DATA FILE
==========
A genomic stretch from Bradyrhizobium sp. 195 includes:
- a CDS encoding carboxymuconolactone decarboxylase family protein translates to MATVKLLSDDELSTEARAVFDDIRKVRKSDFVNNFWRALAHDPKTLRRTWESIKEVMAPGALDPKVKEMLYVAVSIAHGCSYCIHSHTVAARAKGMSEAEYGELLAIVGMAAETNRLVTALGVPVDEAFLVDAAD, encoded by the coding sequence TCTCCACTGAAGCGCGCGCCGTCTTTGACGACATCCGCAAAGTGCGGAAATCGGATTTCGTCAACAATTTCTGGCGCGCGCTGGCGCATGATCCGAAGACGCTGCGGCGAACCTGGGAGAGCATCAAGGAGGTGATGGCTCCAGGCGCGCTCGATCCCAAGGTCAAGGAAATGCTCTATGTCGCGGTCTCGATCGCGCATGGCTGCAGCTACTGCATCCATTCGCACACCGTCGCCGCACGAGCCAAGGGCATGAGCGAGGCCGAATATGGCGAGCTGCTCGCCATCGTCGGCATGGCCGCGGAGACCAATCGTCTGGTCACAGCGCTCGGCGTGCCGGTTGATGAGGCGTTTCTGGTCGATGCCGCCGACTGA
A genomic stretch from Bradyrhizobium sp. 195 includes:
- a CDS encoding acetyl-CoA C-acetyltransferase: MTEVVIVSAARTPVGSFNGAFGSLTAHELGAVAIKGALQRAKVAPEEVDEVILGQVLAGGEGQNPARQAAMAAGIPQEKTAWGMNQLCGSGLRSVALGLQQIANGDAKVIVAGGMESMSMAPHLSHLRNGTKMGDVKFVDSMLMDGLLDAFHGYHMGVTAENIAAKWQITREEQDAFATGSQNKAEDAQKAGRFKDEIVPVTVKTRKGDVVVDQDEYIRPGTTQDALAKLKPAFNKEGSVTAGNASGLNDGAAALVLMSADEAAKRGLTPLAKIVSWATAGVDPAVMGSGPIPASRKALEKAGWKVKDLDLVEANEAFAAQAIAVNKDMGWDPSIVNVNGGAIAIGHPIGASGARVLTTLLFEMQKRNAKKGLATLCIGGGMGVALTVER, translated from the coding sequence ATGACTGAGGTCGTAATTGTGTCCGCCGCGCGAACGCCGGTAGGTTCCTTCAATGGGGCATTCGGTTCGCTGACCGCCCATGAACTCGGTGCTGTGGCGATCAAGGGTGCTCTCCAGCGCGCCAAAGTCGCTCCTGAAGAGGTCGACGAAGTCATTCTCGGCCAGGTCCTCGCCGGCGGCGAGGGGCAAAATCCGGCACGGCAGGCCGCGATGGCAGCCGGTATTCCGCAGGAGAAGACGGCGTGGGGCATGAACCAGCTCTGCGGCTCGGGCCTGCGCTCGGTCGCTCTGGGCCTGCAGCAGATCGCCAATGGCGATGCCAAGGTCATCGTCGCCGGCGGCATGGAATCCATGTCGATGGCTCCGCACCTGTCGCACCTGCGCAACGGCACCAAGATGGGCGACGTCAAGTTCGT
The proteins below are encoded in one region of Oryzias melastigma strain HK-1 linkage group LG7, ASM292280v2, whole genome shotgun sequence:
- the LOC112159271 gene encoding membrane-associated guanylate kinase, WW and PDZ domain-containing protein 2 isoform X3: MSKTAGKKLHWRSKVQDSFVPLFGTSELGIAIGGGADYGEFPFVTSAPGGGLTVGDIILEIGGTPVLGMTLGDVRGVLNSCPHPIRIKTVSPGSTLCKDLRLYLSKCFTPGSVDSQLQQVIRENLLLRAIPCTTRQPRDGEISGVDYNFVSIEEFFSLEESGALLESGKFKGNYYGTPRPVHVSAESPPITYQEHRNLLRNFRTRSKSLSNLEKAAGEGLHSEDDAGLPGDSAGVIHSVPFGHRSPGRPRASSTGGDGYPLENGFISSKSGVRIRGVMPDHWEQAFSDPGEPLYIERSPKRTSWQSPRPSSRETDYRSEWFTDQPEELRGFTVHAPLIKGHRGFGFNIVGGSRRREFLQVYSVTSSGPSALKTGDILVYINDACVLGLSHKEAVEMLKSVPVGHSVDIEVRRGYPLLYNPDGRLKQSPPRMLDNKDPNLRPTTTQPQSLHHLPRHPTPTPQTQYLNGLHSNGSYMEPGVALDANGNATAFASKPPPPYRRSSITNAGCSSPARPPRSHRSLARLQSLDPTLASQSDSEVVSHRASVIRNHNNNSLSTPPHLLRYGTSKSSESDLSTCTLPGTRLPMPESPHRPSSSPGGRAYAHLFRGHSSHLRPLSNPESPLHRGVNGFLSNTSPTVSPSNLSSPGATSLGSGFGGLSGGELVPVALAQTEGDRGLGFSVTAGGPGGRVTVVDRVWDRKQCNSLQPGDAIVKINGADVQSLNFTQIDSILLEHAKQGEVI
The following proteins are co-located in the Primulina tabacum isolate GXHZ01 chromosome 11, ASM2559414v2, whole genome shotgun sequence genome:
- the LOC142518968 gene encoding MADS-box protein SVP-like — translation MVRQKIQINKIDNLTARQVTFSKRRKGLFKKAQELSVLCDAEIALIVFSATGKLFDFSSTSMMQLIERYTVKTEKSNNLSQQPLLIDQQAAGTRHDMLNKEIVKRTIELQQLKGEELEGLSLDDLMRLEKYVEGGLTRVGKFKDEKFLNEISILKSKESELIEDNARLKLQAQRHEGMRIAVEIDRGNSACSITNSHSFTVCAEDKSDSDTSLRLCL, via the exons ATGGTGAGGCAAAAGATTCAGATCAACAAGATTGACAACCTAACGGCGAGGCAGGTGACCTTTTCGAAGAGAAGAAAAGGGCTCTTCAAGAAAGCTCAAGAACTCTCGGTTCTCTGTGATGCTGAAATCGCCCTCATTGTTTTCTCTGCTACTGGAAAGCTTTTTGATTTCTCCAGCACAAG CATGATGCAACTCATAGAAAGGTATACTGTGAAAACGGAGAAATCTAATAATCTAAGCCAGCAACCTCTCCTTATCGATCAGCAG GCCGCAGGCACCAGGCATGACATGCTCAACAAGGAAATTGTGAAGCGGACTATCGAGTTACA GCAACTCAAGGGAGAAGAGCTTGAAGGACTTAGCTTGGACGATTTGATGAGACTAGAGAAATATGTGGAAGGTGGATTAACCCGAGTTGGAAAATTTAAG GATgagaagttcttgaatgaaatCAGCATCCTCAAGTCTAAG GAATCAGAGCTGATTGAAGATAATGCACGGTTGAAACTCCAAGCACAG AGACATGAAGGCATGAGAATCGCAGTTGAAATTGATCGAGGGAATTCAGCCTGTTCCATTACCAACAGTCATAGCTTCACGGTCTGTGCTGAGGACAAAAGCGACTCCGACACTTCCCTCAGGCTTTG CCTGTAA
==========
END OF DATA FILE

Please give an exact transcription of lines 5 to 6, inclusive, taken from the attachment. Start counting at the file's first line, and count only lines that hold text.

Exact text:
The proteins below are encoded in one region of Oryzias melastigma strain HK-1 linkage group LG7, ASM292280v2, whole genome shotgun sequence:
- the LOC112159271 gene encoding membrane-associated guanylate kinase, WW and PDZ domain-containing protein 2 isoform X3: MSKTAGKKLHWRSKVQDSFVPLFGTSELGIAIGGGADYGEFPFVTSAPGGGLTVGDIILEIGGTPVLGMTLGDVRGVLNSCPHPIRIKTVSPGSTLCKDLRLYLSKCFTPGSVDSQLQQVIRENLLLRAIPCTTRQPRDGEISGVDYNFVSIEEFFSLEESGALLESGKFKGNYYGTPRPVHVSAESPPITYQEHRNLLRNFRTRSKSLSNLEKAAGEGLHSEDDAGLPGDSAGVIHSVPFGHRSPGRPRASSTGGDGYPLENGFISSKSGVRIRGVMPDHWEQAFSDPGEPLYIERSPKRTSWQSPRPSSRETDYRSEWFTDQPEELRGFTVHAPLIKGHRGFGFNIVGGSRRREFLQVYSVTSSGPSALKTGDILVYINDACVLGLSHKEAVEMLKSVPVGHSVDIEVRRGYPLLYNPDGRLKQSPPRMLDNKDPNLRPTTTQPQSLHHLPRHPTPTPQTQYLNGLHSNGSYMEPGVALDANGNATAFASKPPPPYRRSSITNAGCSSPARPPRSHRSLARLQSLDPTLASQSDSEVVSHRASVIRNHNNNSLSTPPHLLRYGTSKSSESDLSTCTLPGTRLPMPESPHRPSSSPGGRAYAHLFRGHSSHLRPLSNPESPLHRGVNGFLSNTSPTVSPSNLSSPGATSLGSGFGGLSGGELVPVALAQTEGDRGLGFSVTAGGPGGRVTVVDRVWDRKQCNSLQPGDAIVKINGADVQSLNFTQIDSILLEHAKQGEVI